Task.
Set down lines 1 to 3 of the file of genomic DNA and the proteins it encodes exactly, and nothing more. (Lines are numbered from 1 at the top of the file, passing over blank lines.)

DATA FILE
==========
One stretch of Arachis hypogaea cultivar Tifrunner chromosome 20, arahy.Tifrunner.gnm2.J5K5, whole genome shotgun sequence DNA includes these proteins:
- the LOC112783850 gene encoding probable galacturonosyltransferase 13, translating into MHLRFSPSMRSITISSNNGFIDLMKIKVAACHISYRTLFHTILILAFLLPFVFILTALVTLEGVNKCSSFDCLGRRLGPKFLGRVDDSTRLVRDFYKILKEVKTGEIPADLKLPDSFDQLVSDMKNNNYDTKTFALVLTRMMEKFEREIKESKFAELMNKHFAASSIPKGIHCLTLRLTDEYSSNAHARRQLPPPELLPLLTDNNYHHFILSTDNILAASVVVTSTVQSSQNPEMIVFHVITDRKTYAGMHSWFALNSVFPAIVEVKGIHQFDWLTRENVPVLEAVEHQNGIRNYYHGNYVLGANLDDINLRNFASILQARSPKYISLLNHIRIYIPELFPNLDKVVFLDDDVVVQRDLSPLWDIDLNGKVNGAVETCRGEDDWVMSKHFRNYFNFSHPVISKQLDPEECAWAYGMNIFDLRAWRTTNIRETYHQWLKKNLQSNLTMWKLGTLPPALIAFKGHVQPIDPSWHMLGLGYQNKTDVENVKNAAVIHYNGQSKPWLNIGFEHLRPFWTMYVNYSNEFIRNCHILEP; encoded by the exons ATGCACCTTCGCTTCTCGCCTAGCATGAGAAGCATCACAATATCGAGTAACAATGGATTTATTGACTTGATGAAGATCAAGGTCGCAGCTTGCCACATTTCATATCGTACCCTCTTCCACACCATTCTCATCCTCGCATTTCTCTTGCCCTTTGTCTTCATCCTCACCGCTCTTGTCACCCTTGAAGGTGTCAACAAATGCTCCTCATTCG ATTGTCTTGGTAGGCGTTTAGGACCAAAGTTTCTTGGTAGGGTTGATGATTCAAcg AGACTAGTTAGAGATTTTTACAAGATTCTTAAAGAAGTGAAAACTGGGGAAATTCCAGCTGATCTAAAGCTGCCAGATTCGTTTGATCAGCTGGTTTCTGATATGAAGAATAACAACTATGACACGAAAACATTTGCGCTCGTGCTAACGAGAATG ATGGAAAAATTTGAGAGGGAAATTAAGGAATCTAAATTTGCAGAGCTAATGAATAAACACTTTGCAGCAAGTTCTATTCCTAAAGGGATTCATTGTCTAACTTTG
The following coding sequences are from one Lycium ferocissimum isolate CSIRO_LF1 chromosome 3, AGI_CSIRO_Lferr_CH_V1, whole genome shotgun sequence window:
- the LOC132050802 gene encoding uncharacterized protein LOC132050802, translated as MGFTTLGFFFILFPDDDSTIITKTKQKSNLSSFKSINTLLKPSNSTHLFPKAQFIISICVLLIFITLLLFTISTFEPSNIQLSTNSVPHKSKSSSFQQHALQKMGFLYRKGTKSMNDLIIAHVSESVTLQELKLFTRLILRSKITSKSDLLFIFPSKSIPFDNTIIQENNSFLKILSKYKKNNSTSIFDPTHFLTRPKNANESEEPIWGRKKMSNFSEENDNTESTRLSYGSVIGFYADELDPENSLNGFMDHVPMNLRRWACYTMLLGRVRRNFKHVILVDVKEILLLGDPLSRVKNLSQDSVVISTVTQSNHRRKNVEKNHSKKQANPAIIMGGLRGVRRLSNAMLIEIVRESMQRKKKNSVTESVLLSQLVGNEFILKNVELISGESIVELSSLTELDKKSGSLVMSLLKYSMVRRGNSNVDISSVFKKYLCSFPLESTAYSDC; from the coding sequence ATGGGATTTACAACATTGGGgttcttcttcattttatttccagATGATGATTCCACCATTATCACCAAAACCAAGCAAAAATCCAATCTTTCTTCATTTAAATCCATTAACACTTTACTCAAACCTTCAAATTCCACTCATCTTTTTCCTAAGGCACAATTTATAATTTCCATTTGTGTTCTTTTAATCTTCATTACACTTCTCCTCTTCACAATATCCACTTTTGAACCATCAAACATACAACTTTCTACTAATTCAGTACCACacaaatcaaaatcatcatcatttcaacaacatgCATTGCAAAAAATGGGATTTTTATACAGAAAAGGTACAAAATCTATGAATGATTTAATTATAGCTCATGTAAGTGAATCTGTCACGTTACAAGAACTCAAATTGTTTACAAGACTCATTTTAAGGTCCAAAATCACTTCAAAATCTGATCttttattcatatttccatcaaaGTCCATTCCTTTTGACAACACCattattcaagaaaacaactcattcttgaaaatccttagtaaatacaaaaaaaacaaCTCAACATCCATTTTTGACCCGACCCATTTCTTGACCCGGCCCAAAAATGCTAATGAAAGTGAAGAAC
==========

One stretch of Arachis hypogaea cultivar Tifrunner chromosome 20, arahy.Tifrunner.gnm2.J5K5, whole genome shotgun sequence DNA includes these proteins:
- the LOC112783850 gene encoding probable galacturonosyltransferase 13, translating into MHLRFSPSMRSITISSNNGFIDLMKIKVAACHISYRTLFHTILILAFLLPFVFILTALVTLEGVNKCSSFDCLGRRLGPKFLGRVDDSTRLVRDFYKILKEVKTGEIPADLKLPDSFDQLVSDMKNNNYDTKTFALVLTRMMEKFEREIKESKFAELMNKHFAASSIPKGIHCLTLRLTDEYSSNAHARRQLPPPELLPLLTDNNYHHFILSTDNILAASVVVTSTVQSSQNPEMIVFHVITDRKTYAGMHSWFALNSVFPAIVEVKGIHQFDWLTRENVPVLEAVEHQNGIRNYYHGNYVLGANLDDINLRNFASILQARSPKYISLLNHIRIYIPELFPNLDKVVFLDDDVVVQRDLSPLWDIDLNGKVNGAVETCRGEDDWVMSKHFRNYFNFSHPVISKQLDPEECAWAYGMNIFDLRAWRTTNIRETYHQWLKKNLQSNLTMWKLGTLPPALIAFKGHVQPIDPSWHMLGLGYQNKTDVENVKNAAVIHYNGQSKPWLNIGFEHLRPFWTMYVNYSNEFIRNCHILEP; encoded by the exons ATGCACCTTCGCTTCTCGCCTAGCATGAGAAGCATCACAATATCGAGTAACAATGGATTTATTGACTTGATGAAGATCAAGGTCGCAGCTTGCCACATTTCATATCGTACCCTCTTCCACACCATTCTCATCCTCGCATTTCTCTTGCCCTTTGTCTTCATCCTCACCGCTCTTGTCACCCTTGAAGGTGTCAACAAATGCTCCTCATTCG ATTGTCTTGGTAGGCGTTTAGGACCAAAGTTTCTTGGTAGGGTTGATGATTCAAcg AGACTAGTTAGAGATTTTTACAAGATTCTTAAAGAAGTGAAAACTGGGGAAATTCCAGCTGATCTAAAGCTGCCAGATTCGTTTGATCAGCTGGTTTCTGATATGAAGAATAACAACTATGACACGAAAACATTTGCGCTCGTGCTAACGAGAATG ATGGAAAAATTTGAGAGGGAAATTAAGGAATCTAAATTTGCAGAGCTAATGAATAAACACTTTGCAGCAAGTTCTATTCCTAAAGGGATTCATTGTCTAACTTTG
The following coding sequences are from one Lycium ferocissimum isolate CSIRO_LF1 chromosome 3, AGI_CSIRO_Lferr_CH_V1, whole genome shotgun sequence window: